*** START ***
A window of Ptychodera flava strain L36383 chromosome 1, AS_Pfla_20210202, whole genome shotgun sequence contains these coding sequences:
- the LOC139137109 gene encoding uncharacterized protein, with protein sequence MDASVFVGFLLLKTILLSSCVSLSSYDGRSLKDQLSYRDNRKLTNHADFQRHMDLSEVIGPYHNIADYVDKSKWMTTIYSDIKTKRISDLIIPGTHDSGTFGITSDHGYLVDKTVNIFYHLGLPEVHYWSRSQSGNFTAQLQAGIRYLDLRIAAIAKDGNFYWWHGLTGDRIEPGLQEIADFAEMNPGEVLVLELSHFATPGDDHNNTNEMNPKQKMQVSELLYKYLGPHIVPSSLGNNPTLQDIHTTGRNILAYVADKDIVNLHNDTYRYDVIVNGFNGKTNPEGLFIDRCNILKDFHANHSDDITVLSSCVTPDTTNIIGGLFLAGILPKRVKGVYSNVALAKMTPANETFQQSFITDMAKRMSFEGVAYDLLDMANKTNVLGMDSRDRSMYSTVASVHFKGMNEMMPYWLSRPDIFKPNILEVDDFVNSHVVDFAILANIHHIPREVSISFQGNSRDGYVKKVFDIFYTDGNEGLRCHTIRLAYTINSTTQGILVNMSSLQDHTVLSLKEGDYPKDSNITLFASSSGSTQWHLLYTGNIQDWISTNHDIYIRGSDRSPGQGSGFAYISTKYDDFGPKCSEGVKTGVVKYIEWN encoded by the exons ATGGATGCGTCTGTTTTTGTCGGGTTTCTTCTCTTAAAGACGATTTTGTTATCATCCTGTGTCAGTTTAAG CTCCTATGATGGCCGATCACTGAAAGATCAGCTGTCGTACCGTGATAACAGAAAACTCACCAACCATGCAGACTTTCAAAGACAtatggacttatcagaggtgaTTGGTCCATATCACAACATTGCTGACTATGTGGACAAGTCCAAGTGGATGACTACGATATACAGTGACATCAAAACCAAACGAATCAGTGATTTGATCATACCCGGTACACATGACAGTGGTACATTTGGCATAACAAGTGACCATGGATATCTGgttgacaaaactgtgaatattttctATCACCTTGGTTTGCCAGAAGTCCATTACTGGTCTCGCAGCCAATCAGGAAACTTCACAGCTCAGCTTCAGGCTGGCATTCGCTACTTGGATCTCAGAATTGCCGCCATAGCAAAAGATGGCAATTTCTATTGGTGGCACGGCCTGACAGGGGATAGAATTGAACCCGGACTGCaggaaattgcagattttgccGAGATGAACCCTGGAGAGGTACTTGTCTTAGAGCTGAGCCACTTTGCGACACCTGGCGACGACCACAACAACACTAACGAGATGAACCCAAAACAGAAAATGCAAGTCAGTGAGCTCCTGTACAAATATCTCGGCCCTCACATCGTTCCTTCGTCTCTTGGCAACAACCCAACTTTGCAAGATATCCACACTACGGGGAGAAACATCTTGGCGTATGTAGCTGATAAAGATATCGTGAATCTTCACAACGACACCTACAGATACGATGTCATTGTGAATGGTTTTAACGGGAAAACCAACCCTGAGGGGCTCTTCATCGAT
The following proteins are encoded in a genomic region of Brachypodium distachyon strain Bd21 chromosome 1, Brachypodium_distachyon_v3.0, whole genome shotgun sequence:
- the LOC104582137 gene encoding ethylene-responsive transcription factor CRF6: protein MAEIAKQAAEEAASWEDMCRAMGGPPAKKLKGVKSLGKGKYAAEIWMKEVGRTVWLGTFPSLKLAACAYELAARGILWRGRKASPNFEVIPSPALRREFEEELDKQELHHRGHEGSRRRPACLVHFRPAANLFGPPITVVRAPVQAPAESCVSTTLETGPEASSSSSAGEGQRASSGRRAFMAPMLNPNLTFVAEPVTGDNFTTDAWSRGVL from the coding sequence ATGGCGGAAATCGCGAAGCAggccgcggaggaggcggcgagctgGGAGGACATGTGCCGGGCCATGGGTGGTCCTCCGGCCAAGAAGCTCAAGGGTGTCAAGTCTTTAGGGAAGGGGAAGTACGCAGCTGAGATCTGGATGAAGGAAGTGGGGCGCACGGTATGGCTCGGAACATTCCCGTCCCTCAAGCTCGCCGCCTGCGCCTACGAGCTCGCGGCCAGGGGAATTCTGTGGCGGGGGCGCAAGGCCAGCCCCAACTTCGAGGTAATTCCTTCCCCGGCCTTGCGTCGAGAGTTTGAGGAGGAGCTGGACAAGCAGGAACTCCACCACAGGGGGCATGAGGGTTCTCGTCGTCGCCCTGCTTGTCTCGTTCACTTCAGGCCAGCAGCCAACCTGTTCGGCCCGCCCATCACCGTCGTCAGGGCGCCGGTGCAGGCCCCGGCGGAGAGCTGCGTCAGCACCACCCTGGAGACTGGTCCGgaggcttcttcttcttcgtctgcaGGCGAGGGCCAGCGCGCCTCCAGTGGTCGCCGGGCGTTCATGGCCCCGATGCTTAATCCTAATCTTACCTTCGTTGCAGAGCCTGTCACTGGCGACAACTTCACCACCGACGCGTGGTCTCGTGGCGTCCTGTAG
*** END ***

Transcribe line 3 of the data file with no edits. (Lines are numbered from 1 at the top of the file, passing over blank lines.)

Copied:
The following proteins are encoded in a genomic region of Brachypodium distachyon strain Bd21 chromosome 1, Brachypodium_distachyon_v3.0, whole genome shotgun sequence: